# Getting started with blockchain | What is a hash function

Today we take a look at an important concept of bitcoin: the hash function. This article first introduces what are the hash function and the hash function's three characteristics of collision resistance, privacy and puzzle friendliness. Combined with the characteristics of the blockchain, the specific application of the hash function in the proof of the blockchain mining workload is shared, and the relationship between the hash function and the flood control modification is briefly explained.

01

What is a hash function?

Hash Function is a widely used function in the hash algorithm of encryption algorithm, also known as hash function or hash function. As a public function, the hash function can map the message M of any length into a short length and fixed length value H(M), which is called H (M) as a hash value or Message Digest. Hash operation is a one-way cryptosystem, that is, an irreversible mapping from plaintext to ciphertext. There is only an encryption process and no decryption process. Its function expression is:

y = H(x)

Secure Hash Algorithm 256 (SHA-256) is a hash function commonly used by Bitcoin. This article uses the SHA-256 algorithm as an example. Regardless of the digital format of the input and the size of the file, the hash output is a fixed-length bit string, such as 256 bits in binary, that is, 256 strings of 0 or 1, and 64 in hexadecimal numbers. Bit, for example:

0xd7a8fbb307d7809469ca9abcb0082e4f8d5651e46d3cdb762d02d0bf37c9e592

Convert to binary:

1101011110101000111110111011001100000111110101111000000010010100011010011100101010011010101111001011000000001000001011100100111110001101010101100101000111100100011011010011110011011011011101100010110100000010110100001011111100110111110010011110010110010010

02

Three characteristics of the hash function

To make the hash function password safe, you need to add the following three features: collision resistance, privacy, and puzzle-friendly.

Characteristic 1: Collision resistance

The Hash function H takes a variable length data block M as input and produces a fixed length hash value h = H(M). Let M be the original image of H. Since H is a many-to-one mapping, there are multiple original images for any given hash value H. If x ≠ y is satisfied and H(x) = H(y), ie two different inputs x and y produce the same output H(x) = H(y), it is called a collision. If no one can find a collision for the hash function H(x), the function is said to have collision resistance. For a given data X, it is easy to calculate the hash value H = H(M); but it is difficult to inversely calculate X according to H; it is difficult to find X and Y such that H(X) = H(Y). In fact, by compressing large-space messages into small spaces, collisions must exist. Suppose the length of the hash value is fixed to 256 bits. If the order is 1, 2, … 2^256+1, the 2^256+1 input values ​​are calculated one by one, and two input values ​​can be found. The hash value is the same. But don't be too happy, because you have time to figure it out, it is yours.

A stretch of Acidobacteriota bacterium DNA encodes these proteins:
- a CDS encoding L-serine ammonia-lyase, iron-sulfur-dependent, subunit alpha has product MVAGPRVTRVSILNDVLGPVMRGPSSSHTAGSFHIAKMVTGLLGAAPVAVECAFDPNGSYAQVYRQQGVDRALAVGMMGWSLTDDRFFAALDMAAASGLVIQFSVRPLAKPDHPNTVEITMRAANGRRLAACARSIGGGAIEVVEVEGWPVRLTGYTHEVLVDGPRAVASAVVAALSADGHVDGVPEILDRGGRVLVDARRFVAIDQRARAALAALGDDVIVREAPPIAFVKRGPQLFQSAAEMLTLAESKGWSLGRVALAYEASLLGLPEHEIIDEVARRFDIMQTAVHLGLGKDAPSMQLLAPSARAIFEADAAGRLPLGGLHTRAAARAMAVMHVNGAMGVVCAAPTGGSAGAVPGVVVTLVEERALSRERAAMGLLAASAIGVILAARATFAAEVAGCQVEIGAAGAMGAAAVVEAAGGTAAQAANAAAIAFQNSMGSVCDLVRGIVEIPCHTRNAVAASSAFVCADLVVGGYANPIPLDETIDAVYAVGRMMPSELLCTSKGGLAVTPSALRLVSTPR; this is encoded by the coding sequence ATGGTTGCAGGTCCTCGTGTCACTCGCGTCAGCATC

For a hash function with a hash value of 256 bits, an average of 2^128 hash calculations is required to find the collision pair. If the computer performs 10,000 hash calculations per second, it takes about 10^27 years to complete 2^128 hash calculations.

Feature 2: Concealment

Concealment refers to the probability distribution when the input r is selected from a higher-order minimum 墒, and it is impossible to determine x under the given H(r||x) condition. Simply put, you can't get input from the output. Let y=H(x), if we know y, it is difficult to quickly find x that satisfies the condition, then the hash function H(x) is said to be concealed. Concealment means that it is almost impossible to find its inverse function x'=H'(y). In fact, there should be more than one x satisfying the condition, and even one of the hidden requirements requires no one. This is because the unidirectionality of the hash function mentioned above is not feasible for a given hash value at 2^128 hash calculations.

One application of privacy is "commitment", with information (message) and a random number (nounce) as input, and the resulting output is promise. The promise here consists of two things: by committing, others can't know your input; and once you open up the promise, you can't deceive others that the promise is another message. Therefore, the application here is hidden. In addition, each commitment requires a new random number, which is important for the security of the promise.

Feature 3: Puzzle friendly

If for any n-bit output value y, assuming k is selected from the high-order minimum entropy distribution, if a feasible method cannot be found, find x in a much smaller time than the n-th power of 2, guaranteeing H(k||x) = y is true, then we call the hash function H puzzle-friendly. In the search puzzle application, we will create a search puzzle that is a mathematical problem that requires searching a large space to find a solution. To put it simply, it is required to have randomness. Any input can get a fixed number of bits of output. It is difficult to find any correlation between input and output. Even if the input is slightly adjusted, the output obtained is random, except by adjusting. There is no other better way to enter the content for "violent trials."